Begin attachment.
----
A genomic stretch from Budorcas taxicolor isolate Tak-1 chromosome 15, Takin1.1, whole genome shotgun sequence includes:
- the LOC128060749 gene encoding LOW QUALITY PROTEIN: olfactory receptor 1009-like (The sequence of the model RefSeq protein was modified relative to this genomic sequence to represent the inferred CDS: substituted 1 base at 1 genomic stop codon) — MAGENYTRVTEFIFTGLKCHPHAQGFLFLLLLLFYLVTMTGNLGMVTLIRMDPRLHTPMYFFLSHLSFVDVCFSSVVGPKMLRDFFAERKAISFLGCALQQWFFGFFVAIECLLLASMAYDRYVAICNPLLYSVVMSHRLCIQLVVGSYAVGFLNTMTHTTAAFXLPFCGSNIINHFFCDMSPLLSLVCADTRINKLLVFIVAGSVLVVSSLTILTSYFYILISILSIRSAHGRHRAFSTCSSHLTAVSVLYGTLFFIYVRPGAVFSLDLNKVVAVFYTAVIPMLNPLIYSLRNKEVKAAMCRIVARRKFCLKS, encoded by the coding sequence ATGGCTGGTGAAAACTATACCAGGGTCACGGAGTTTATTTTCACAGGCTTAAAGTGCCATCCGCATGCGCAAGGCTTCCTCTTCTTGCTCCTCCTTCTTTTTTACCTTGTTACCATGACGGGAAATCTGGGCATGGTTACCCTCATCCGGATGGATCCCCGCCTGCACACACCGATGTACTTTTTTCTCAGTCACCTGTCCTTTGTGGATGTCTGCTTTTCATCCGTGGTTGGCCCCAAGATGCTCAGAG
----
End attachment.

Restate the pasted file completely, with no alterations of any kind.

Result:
A genomic stretch from Budorcas taxicolor isolate Tak-1 chromosome 15, Takin1.1, whole genome shotgun sequence includes:
- the LOC128060749 gene encoding LOW QUALITY PROTEIN: olfactory receptor 1009-like (The sequence of the model RefSeq protein was modified relative to this genomic sequence to represent the inferred CDS: substituted 1 base at 1 genomic stop codon) — MAGENYTRVTEFIFTGLKCHPHAQGFLFLLLLLFYLVTMTGNLGMVTLIRMDPRLHTPMYFFLSHLSFVDVCFSSVVGPKMLRDFFAERKAISFLGCALQQWFFGFFVAIECLLLASMAYDRYVAICNPLLYSVVMSHRLCIQLVVGSYAVGFLNTMTHTTAAFXLPFCGSNIINHFFCDMSPLLSLVCADTRINKLLVFIVAGSVLVVSSLTILTSYFYILISILSIRSAHGRHRAFSTCSSHLTAVSVLYGTLFFIYVRPGAVFSLDLNKVVAVFYTAVIPMLNPLIYSLRNKEVKAAMCRIVARRKFCLKS, encoded by the coding sequence ATGGCTGGTGAAAACTATACCAGGGTCACGGAGTTTATTTTCACAGGCTTAAAGTGCCATCCGCATGCGCAAGGCTTCCTCTTCTTGCTCCTCCTTCTTTTTTACCTTGTTACCATGACGGGAAATCTGGGCATGGTTACCCTCATCCGGATGGATCCCCGCCTGCACACACCGATGTACTTTTTTCTCAGTCACCTGTCCTTTGTGGATGTCTGCTTTTCATCCGTGGTTGGCCCCAAGATGCTCAGAG